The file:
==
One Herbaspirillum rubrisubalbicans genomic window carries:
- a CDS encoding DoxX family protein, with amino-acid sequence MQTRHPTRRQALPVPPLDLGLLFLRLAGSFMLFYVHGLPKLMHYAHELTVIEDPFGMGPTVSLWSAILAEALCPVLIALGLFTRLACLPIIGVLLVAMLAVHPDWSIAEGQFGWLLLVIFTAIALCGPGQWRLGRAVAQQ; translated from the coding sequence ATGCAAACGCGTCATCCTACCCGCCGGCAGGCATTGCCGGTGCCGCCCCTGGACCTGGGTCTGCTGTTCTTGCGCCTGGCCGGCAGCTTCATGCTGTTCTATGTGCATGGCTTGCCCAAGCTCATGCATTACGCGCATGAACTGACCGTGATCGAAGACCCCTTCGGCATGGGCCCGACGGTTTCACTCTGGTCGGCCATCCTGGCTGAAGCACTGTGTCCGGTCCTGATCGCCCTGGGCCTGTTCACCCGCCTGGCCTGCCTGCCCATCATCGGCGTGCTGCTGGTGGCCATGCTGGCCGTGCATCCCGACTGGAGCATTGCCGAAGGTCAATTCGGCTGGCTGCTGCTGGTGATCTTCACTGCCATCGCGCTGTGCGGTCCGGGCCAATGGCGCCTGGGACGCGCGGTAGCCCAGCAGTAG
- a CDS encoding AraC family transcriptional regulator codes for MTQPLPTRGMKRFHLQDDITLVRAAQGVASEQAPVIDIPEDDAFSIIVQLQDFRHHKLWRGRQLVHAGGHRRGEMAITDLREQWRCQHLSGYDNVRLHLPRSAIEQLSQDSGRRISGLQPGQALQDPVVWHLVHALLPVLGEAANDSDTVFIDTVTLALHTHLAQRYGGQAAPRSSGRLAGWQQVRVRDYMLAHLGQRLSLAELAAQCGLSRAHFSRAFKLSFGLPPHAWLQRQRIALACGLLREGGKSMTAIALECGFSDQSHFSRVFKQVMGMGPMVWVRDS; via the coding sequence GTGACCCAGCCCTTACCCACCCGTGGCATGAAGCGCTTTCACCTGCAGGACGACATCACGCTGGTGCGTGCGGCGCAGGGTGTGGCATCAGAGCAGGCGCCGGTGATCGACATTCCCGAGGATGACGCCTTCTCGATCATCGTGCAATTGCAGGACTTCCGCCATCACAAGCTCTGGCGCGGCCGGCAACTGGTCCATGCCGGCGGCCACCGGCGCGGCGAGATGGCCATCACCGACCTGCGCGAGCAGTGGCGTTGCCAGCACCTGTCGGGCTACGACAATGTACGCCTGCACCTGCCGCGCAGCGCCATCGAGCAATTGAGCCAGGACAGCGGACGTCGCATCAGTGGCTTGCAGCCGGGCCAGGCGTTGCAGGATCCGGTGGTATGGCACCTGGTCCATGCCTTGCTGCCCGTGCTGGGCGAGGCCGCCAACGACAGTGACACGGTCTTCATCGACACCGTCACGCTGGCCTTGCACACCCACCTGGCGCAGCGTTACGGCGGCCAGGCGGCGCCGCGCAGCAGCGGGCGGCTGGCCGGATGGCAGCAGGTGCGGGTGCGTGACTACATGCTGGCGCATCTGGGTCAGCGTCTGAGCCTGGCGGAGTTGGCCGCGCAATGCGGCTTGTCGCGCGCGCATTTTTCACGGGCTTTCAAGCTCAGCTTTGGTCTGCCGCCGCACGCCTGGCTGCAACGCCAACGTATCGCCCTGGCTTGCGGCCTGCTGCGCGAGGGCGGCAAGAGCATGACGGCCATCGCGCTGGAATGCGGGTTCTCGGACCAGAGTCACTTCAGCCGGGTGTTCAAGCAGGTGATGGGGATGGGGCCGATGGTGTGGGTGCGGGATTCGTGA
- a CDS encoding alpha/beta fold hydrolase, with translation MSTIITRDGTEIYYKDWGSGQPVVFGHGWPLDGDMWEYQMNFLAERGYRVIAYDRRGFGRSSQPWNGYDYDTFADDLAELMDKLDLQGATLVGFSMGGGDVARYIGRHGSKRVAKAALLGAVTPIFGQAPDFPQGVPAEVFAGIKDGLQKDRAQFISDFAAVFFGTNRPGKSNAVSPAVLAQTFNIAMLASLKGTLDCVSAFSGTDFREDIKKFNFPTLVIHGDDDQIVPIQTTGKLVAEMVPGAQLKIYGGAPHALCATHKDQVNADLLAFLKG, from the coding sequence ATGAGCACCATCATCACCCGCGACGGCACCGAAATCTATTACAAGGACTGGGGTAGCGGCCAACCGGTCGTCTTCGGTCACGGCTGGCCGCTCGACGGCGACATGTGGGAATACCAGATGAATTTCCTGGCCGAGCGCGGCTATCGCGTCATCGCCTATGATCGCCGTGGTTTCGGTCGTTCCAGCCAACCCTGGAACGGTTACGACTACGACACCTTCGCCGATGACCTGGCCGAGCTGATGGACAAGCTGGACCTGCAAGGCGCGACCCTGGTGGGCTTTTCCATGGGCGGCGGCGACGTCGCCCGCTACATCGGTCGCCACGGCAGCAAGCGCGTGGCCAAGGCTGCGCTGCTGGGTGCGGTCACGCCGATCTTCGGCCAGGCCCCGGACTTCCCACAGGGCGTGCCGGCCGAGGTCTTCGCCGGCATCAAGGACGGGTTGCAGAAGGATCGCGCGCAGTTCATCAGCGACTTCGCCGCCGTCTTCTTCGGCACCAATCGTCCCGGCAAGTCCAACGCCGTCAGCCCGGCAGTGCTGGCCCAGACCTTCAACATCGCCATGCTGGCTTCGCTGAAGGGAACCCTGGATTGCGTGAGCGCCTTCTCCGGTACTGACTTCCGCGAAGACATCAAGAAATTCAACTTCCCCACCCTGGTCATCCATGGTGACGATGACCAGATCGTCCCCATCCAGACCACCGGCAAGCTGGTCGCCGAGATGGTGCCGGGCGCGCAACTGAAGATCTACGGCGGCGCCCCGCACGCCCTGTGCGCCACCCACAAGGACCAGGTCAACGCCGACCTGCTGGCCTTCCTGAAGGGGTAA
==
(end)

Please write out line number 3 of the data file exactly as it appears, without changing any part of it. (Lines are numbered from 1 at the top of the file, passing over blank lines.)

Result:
- a CDS encoding AraC family transcriptional regulator codes for MTQPLPTRGMKRFHLQDDITLVRAAQGVASEQAPVIDIPEDDAFSIIVQLQDFRHHKLWRGRQLVHAGGHRRGEMAITDLREQWRCQHLSGYDNVRLHLPRSAIEQLSQDSGRRISGLQPGQALQDPVVWHLVHALLPVLGEAANDSDTVFIDTVTLALHTHLAQRYGGQAAPRSSGRLAGWQQVRVRDYMLAHLGQRLSLAELAAQCGLSRAHFSRAFKLSFGLPPHAWLQRQRIALACGLLREGGKSMTAIALECGFSDQSHFSRVFKQVMGMGPMVWVRDS; via the coding sequence GTGACCCAGCCCTTACCCACCCGTGGCATGAAGCGCTTTCACCTGCAGGACGACATCACGCTGGTGCGTGCGGCGCAGGGTGTGGCATCAGAGCAGGCGCCGGTGATCGACATTCCCGAGGATGACGCCTTCTCGATCATCGTGCAATTGCAGGACTTCCGCCATCACAAGCTCTGGCGCGGCCGGCAACTGGTCCATGCCGGCGGCCACCGGCGCGGCGAGATGGCCATCACCGACCTGCGCGAGCAGTGGCGTTGCCAGCACCTGTCGGGCTACGACAATGTACGCCTGCACCTGCCGCGCAGCGCCATCGAGCAATTGAGCCAGGACAGCGGACGTCGCATCAGTGGCTTGCAGCCGGGCCAGGCGTTGCAGGATCCGGTGGTATGGCACCTGGTCCATGCCTTGCTGCCCGTGCTGGGCGAGGCCGCCAACGACAGTGACACGGTCTTCATCGACACCGTCACGCTGGCCTTGCACACCCACCTGGCGCAGCGTTACGGCGGCCAGGCGGCGCCGCGCAGCAGCGGGCGGCTGGCCGGATGGCAGCAGGTGCGGGTGCGTGACTACATGCTGGCGCATCTGGGTCAGCGTCTGAGCCTGGCGGAGTTGGCCGCGCAATGCGGCTTGTCGCGCGCGCATTTTTCACGGGCTTTCAAGCTCAGCTTTGGTCTGCCGCCGCACGCCTGGCTGCAACGCCAACGTATCGCCCTGGCTTGCGGCCTGCTGCGCGAGGGCGGCAAGAGCATGACGGCCATCGCGCTGGAATGCGGGTTCTCGGACCAGAGTCACTTCAGCCGGGTGTTCAAGCAGGTGATGGGGATGGGGCCGATGGTGTGGGTGCGGGATTCGTGA